HYDRANGEA, a popular flower much in request for the decoration of conservatories during the late summer season, many thousands being annually produced for the London market. The plant to which the name is most commonly applied is the Hydrangea Hortensia, a low deciduous shrub, producing rather large oval strongly-veined leaves in opposite pairs along the stem. It is terminated by a massive globular corymbose head of flowers, which remain a long period in an ornamental condition. The nor-mal colour of the flowers, the majority of which have neither stamens nor pistil, is pink; but by the influence of sundry agents in the soil, such as alum or iron, they become changed to blue. The part of the inflorescence which appears to be the flower is an exaggerated expansion of the calyx-leaves, the other parts being generally abortive. The perfect flowers are small, rarely produced in the species above referred to, but well illustrated by others, in which they occupy the inner parts of the corymb, the larger showy neuter flowers being produced at the circumference. A pure white variety, named Thomas Hogg, has been recently introduced, and is a very desirable plant.
There are upwards of thirty species, found chiefly in Japan, in the mountains of India, and in North America, and many of them are familiar in gardens. H. Hortensia is the most useful for decoration, as the head of flowers lasts long in a fresh state, and by the aid of forcing can behad for a considerable period for the ornamentation of the greenhouse and conservatory. Their natural flowering season is towards the end of the summer, but they may be had earlier by means of forcing. H. japónica is another fine conservatory plant, with foliage and habit much resembling the last-named, but this has flat corymbs of flowers, the central ones small and perfect, and the outer ones only enlarged and neuter. This also produces pink or blue flowers under the influence of different soils.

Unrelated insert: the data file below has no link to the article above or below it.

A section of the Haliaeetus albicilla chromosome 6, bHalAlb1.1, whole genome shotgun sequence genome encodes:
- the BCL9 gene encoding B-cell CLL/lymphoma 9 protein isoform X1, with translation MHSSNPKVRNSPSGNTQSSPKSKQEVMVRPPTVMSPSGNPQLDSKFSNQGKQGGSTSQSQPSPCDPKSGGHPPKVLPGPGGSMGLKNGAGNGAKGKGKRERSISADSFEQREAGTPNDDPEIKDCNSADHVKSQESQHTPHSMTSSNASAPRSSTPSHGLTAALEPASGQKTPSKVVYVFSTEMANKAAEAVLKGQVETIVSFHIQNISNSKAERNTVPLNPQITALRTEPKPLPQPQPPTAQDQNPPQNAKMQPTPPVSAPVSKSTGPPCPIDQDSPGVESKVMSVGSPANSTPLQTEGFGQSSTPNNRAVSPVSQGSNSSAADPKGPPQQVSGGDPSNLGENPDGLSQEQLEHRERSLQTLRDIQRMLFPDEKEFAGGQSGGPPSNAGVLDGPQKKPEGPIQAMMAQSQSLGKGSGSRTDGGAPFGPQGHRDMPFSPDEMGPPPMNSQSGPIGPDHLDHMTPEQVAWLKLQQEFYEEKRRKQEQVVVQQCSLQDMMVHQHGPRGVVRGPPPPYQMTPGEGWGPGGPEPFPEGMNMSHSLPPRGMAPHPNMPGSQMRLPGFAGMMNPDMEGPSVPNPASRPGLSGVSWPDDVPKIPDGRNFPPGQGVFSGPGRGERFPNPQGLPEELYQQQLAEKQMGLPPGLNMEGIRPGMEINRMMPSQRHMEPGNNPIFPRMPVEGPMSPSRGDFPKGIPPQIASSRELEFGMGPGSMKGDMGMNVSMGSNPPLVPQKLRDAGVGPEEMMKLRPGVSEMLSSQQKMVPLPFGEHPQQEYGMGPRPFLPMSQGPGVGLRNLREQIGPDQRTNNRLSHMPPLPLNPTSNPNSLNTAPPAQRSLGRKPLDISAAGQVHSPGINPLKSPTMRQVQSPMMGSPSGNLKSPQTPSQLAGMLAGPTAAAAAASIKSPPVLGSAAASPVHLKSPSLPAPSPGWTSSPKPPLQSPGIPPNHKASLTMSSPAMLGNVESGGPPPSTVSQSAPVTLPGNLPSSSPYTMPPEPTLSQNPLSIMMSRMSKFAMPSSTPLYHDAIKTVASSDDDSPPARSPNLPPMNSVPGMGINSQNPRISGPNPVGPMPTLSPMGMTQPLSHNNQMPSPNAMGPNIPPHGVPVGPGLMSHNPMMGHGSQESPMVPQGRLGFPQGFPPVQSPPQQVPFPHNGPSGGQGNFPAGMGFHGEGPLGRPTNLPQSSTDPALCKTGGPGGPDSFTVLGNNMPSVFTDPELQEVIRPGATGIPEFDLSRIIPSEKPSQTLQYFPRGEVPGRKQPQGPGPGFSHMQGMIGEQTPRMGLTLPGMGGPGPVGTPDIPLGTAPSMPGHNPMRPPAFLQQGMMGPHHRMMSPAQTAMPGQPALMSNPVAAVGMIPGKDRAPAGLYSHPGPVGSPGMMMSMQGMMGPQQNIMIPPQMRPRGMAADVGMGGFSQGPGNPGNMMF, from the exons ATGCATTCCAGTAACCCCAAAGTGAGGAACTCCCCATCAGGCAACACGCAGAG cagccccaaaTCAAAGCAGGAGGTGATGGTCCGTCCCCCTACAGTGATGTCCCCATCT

The Japanese species of hydrangea are sufficiently hardy to grow in any tolerably favourable situation, but except in the most sheltered localities they seldom blossom to any degree of perfection in the open air, the head of blossom depending on the uninjured development of a well-ripened terminal bud, and this growth being frequently affected by late spring frosts. They are much more useful for pot-culture indoors, and should be reared from cuttings of j shoots having the terminal bud plump and prominent, put i in during summer, these developing a single head of flowers the succeeding summer. Somewhat larger plants may be had by nipping out the terminal bud and inducing three or four shoots to start in its place, and these, being steadily developed and well-ripened, should each yield its inflor-escence in the following summer, that is, when two years old. Large plants grown in tubs and vases are fine subjects for large conservatories, and may be used for decorating terrace walks and similar places during summer, being housed in winter, and started under glass in spring.
The Indian and American species, especially the latter, are quite hardy, and some of them are extremely effective. The finest of these by far is the Hydrangea paniculata grandijiora, the branched inflorescence of which is under favourable circumstances a yard or more in length, and consists of large spreading masses of crowded whits neuter flowers which completely conceal the few inconspicuous fertile ones. The plant attains a height of 8 to 10 feet, and when in flower late in summer and in autumn is a very attractive object in the shrubbery.